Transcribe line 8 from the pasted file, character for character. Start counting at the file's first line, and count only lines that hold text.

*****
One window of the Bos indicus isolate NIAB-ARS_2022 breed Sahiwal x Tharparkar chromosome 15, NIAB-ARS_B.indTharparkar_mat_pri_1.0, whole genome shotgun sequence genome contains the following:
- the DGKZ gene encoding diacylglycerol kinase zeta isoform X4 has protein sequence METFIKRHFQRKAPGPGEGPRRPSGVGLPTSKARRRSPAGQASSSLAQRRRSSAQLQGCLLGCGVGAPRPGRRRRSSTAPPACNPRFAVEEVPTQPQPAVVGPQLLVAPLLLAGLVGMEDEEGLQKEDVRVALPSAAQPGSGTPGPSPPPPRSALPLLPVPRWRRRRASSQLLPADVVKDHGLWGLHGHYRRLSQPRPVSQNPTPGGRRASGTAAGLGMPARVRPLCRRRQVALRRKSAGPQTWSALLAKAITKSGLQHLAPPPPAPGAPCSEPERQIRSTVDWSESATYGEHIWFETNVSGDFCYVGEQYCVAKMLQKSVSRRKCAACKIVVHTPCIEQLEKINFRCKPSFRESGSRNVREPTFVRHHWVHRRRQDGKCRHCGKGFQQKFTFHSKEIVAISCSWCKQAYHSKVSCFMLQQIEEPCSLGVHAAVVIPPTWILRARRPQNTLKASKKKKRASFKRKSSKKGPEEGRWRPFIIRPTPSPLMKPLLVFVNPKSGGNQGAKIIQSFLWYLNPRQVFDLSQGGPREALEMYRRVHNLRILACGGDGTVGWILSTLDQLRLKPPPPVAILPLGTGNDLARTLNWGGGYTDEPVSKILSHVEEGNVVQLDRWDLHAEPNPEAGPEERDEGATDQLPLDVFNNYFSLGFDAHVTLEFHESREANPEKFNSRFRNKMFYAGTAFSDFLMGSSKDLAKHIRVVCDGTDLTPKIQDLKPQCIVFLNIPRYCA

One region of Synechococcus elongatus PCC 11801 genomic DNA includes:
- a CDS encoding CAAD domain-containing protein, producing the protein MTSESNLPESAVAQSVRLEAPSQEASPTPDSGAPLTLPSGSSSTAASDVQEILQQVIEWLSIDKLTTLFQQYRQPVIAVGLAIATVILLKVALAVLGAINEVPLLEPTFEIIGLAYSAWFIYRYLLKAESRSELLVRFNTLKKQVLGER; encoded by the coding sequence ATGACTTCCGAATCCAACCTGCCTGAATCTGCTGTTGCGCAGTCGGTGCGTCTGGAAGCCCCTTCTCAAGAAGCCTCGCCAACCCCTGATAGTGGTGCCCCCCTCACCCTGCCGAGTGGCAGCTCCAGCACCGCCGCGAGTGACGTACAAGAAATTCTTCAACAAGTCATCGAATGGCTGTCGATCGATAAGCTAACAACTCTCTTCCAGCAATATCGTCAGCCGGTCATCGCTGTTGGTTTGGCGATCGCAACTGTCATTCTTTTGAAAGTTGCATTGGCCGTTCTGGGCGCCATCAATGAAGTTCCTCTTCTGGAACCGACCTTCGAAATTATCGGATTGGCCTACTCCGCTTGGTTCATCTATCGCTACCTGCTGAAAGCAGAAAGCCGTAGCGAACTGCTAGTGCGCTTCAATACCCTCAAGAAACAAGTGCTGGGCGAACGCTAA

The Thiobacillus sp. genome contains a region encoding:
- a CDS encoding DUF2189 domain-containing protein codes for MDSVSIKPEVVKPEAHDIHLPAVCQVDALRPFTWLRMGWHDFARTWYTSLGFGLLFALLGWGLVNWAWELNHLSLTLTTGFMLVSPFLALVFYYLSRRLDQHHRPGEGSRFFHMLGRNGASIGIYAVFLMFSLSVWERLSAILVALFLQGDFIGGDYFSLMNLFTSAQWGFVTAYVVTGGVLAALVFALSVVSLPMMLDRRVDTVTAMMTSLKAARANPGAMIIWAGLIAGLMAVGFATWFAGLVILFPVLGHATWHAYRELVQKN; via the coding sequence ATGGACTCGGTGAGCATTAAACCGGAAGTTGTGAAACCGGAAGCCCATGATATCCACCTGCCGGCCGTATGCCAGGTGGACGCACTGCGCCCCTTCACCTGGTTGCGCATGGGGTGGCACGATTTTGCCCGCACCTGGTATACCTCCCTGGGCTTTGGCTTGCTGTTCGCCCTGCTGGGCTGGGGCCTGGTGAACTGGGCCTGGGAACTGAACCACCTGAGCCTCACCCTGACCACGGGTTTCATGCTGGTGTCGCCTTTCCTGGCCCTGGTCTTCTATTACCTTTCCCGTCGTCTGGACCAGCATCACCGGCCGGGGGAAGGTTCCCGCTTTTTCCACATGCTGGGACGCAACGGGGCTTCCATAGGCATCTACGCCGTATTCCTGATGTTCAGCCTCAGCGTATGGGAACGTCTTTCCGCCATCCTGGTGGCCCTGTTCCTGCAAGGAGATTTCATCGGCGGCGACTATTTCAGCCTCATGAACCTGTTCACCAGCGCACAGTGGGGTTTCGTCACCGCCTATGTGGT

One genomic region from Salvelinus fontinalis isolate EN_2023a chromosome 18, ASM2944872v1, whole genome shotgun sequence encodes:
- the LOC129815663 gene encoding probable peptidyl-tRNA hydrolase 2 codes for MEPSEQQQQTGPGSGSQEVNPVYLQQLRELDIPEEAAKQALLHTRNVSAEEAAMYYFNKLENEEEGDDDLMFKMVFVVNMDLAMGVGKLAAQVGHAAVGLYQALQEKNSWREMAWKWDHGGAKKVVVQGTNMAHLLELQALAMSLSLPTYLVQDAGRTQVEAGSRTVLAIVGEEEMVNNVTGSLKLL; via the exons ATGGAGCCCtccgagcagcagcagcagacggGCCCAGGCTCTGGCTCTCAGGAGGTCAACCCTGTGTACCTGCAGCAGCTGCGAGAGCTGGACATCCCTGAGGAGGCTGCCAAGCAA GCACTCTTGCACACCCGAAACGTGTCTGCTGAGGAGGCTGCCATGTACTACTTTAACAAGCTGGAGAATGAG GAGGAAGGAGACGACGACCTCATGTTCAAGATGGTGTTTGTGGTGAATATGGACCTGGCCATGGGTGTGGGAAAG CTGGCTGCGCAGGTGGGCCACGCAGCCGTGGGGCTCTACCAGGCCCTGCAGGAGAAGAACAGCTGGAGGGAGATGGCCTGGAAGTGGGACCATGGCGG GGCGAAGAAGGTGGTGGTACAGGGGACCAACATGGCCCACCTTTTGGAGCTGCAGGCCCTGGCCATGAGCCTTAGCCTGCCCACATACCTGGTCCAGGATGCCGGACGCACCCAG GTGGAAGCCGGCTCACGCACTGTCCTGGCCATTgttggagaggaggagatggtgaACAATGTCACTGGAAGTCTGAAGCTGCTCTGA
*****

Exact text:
- the LOC129815663 gene encoding probable peptidyl-tRNA hydrolase 2 codes for MEPSEQQQQTGPGSGSQEVNPVYLQQLRELDIPEEAAKQALLHTRNVSAEEAAMYYFNKLENEEEGDDDLMFKMVFVVNMDLAMGVGKLAAQVGHAAVGLYQALQEKNSWREMAWKWDHGGAKKVVVQGTNMAHLLELQALAMSLSLPTYLVQDAGRTQVEAGSRTVLAIVGEEEMVNNVTGSLKLL; via the exons ATGGAGCCCtccgagcagcagcagcagacggGCCCAGGCTCTGGCTCTCAGGAGGTCAACCCTGTGTACCTGCAGCAGCTGCGAGAGCTGGACATCCCTGAGGAGGCTGCCAAGCAA GCACTCTTGCACACCCGAAACGTGTCTGCTGAGGAGGCTGCCATGTACTACTTTAACAAGCTGGAGAATGAG GAGGAAGGAGACGACGACCTCATGTTCAAGATGGTGTTTGTGGTGAATATGGACCTGGCCATGGGTGTGGGAAAG CTGGCTGCGCAGGTGGGCCACGCAGCCGTGGGGCTCTACCAGGCCCTGCAGGAGAAGAACAGCTGGAGGGAGATGGCCTGGAAGTGGGACCATGGCGG GGCGAAGAAGGTGGTGGTACAGGGGACCAACATGGCCCACCTTTTGGAGCTGCAGGCCCTGGCCATGAGCCTTAGCCTGCCCACATACCTGGTCCAGGATGCCGGACGCACCCAG GTGGAAGCCGGCTCACGCACTGTCCTGGCCATTgttggagaggaggagatggtgaACAATGTCACTGGAAGTCTGAAGCTGCTCTGA